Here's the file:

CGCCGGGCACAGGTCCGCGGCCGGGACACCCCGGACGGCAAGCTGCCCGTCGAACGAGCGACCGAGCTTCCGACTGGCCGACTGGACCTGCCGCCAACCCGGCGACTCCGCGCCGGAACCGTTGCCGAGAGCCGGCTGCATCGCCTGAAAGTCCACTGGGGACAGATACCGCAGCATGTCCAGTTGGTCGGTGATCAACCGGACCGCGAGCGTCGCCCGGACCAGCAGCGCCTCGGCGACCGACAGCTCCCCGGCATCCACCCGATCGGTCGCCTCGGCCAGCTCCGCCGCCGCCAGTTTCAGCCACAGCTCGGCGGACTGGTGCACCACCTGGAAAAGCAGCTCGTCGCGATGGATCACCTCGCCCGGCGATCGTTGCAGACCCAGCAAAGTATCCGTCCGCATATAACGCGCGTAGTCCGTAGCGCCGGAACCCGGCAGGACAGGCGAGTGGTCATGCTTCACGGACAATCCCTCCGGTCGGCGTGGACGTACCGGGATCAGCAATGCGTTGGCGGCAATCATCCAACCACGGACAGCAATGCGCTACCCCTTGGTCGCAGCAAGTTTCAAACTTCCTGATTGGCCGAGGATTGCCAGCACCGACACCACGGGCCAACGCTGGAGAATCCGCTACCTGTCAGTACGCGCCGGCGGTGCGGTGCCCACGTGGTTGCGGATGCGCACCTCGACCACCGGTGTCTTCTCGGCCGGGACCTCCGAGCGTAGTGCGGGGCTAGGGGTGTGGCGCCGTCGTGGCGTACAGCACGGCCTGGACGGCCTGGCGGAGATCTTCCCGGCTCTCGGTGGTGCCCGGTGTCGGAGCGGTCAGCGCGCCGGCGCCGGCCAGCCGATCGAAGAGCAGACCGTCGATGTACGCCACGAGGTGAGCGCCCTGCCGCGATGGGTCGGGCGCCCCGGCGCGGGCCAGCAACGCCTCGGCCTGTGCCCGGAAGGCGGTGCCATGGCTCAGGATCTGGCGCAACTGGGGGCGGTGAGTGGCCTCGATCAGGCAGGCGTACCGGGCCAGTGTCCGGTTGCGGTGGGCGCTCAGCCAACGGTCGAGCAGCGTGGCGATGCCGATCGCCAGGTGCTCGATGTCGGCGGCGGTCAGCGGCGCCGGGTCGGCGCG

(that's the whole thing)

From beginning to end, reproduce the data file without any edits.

CGCCGGGCACAGGTCCGCGGCCGGGACACCCCGGACGGCAAGCTGCCCGTCGAACGAGCGACCGAGCTTCCGACTGGCCGACTGGACCTGCCGCCAACCCGGCGACTCCGCGCCGGAACCGTTGCCGAGAGCCGGCTGCATCGCCTGAAAGTCCACTGGGGACAGATACCGCAGCATGTCCAGTTGGTCGGTGATCAACCGGACCGCGAGCGTCGCCCGGACCAGCAGCGCCTCGGCGACCGACAGCTCCCCGGCATCCACCCGATCGGTCGCCTCGGCCAGCTCCGCCGCCGCCAGTTTCAGCCACAGCTCGGCGGACTGGTGCACCACCTGGAAAAGCAGCTCGTCGCGATGGATCACCTCGCCCGGCGATCGTTGCAGACCCAGCAAAGTATCCGTCCGCATATAACGCGCGTAGTCCGTAGCGCCGGAACCCGGCAGGACAGGCGAGTGGTCATGCTTCACGGACAATCCCTCCGGTCGGCGTGGACGTACCGGGATCAGCAATGCGTTGGCGGCAATCATCCAACCACGGACAGCAATGCGCTACCCCTTGGTCGCAGCAAGTTTCAAACTTCCTGATTGGCCGAGGATTGCCAGCACCGACACCACGGGCCAACGCTGGAGAATCCGCTACCTGTCAGTACGCGCCGGCGGTGCGGTGCCCACGTGGTTGCGGATGCGCACCTCGACCACCGGTGTCTTCTCGGCCGGGACCTCCGAGCGTAGTGCGGGGCTAGGGGTGTGGCGCCGTCGTGGCGTACAGCACGGCCTGGACGGCCTGGCGGAGATCTTCCCGGCTCTCGGTGGTGCCCGGTGTCGGAGCGGTCAGCGCGCCGGCGCCGGCCAGCCGATCGAAGAGCAGACCGTCGATGTACGCCACGAGGTGAGCGCCCTGCCGCGATGGGTCGGGCGCCCCGGCGCGGGCCAGCAACGCCTCGGCCTGTGCCCGGAAGGCGGTGCCATGGCTCAGGATCTGGCGCAACTGGGGGCGGTGAGTGGCCTCGATCAGGCAGGCGTACCGGGCCAGTGTCCGGTTGCGGTGGGCGCTCAGCCAACGGTCGAGCAGCGTGGCGATGCCGATCGCCAGGTGCTCGATGTCGGCGGCGGTCAGCGGCGCCGGGTCGGCGCG